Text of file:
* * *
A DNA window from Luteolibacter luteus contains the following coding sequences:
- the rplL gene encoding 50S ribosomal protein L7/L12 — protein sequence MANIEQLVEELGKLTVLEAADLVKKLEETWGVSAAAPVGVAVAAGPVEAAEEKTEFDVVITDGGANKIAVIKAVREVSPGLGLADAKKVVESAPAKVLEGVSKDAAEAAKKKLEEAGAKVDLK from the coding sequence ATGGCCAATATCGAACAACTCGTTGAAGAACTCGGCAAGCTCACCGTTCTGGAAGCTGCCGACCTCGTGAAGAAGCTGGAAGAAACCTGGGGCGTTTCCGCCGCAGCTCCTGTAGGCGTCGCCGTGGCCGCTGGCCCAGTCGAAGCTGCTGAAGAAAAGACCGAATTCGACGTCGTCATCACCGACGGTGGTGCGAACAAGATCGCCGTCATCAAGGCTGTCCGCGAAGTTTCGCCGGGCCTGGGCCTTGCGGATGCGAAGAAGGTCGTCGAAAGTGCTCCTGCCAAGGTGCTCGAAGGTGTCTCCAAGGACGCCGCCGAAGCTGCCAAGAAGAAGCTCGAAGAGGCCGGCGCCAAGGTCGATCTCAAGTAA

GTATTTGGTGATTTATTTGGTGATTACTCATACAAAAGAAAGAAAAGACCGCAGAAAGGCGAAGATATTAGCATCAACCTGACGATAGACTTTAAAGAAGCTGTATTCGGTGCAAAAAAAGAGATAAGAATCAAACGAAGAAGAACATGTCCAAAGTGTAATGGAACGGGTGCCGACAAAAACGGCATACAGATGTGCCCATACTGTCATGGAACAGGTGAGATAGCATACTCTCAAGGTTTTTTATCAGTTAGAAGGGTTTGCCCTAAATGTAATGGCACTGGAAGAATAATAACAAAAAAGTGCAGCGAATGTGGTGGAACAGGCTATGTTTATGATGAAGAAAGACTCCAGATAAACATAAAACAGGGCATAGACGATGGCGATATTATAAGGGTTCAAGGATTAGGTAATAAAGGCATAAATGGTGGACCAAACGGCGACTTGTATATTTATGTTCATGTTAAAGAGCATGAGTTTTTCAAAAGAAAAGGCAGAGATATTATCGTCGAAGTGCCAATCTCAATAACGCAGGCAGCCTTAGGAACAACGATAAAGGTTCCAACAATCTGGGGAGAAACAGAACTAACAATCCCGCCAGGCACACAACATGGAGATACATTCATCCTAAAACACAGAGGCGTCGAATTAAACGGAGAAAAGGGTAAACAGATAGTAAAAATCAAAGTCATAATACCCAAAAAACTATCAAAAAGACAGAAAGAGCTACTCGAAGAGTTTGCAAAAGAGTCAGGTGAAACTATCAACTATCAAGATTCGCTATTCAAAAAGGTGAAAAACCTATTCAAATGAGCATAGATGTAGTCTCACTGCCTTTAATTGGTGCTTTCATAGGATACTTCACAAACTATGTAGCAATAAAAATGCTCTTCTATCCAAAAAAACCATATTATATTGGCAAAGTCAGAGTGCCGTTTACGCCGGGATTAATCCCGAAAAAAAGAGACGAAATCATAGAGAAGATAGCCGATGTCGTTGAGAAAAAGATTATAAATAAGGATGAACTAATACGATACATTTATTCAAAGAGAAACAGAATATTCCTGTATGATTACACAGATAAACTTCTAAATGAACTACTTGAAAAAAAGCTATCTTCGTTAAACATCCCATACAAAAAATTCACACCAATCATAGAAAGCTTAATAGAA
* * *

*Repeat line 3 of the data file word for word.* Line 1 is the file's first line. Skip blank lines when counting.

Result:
GTATTTGGTGATTTATTTGGTGATTACTCATACAAAAGAAAGAAAAGACCGCAGAAAGGCGAAGATATTAGCATCAACCTGACGATAGACTTTAAAGAAGCTGTATTCGGTGCAAAAAAAGAGATAAGAATCAAACGAAGAAGAACATGTCCAAAGTGTAATGGAACGGGTGCCGACAAAAACGGCATACAGATGTGCCCATACTGTCATGGAACAGGTGAGATAGCATACTCTCAAGGTTTTTTATCAGTTAGAAGGGTTTGCCCTAAATGTAATGGCACTGGAAGAATAATAACAAAAAAGTGCAGCGAATGTGGTGGAACAGGCTATGTTTATGATGAAGAAAGACTCCAGATAAACATAAAACAGGGCATAGACGATGGCGATATTATAAGGGTTCAAGGATTAGGTAATAAAGGCATAAATGGTGGACCAAACGGCGACTTGTATATTTATGTTCATGTTAAAGAGCATGAGTTTTTCAAAAGAAAAGGCAGAGATATTATCGTCGAAGTGCCAATCTCAATAACGCAGGCAGCCTTAGGAACAACGATAAAGGTTCCAACAATCTGGGGAGAAACAGAACTAACAATCCCGCCAGGCACACAACATGGAGATACATTCATCCTAAAACACAGAGGCGTCGAATTAAACGGAGAAAAGGGTAAACAGATAGTAAAAATCAAAGTCATAATACCCAAAAAACTATCAAAAAGACAGAAAGAGCTACTCGAAGAGTTTGCAAAAGAGTCAGGTGAAACTATCAACTATCAAGATTCGCTATTCAAAAAGGTGAAAAACCTATTCAAATGAGCATAGATGTAGTCTCACTGCCTTTAATTGGTGCTTTCATAGGATACTTCACAAACTATGTAGCAATAAAAATGCTCTTCTATCCAAAAAAACCATATTATATTGGCAAAGTCAGAGTGCCGTTTACGCCGGGATTAATCCCGAAAAAAAGAGACGAAATCATAGAGAAGATAGCCGATGTCGTTGAGAAAAAGATTATAAATAAGGATGAACTAATACGATACATTTATTCAAAGAGAAACAGAATATTCCTGTATGATTACACAGATAAACTTCTAAATGAACTACTTGAAAAAAAGCTATCTTCGTTAAACATCCCATACAAAAAATTCACACCAATCATAGAAAGCTTAATAGAA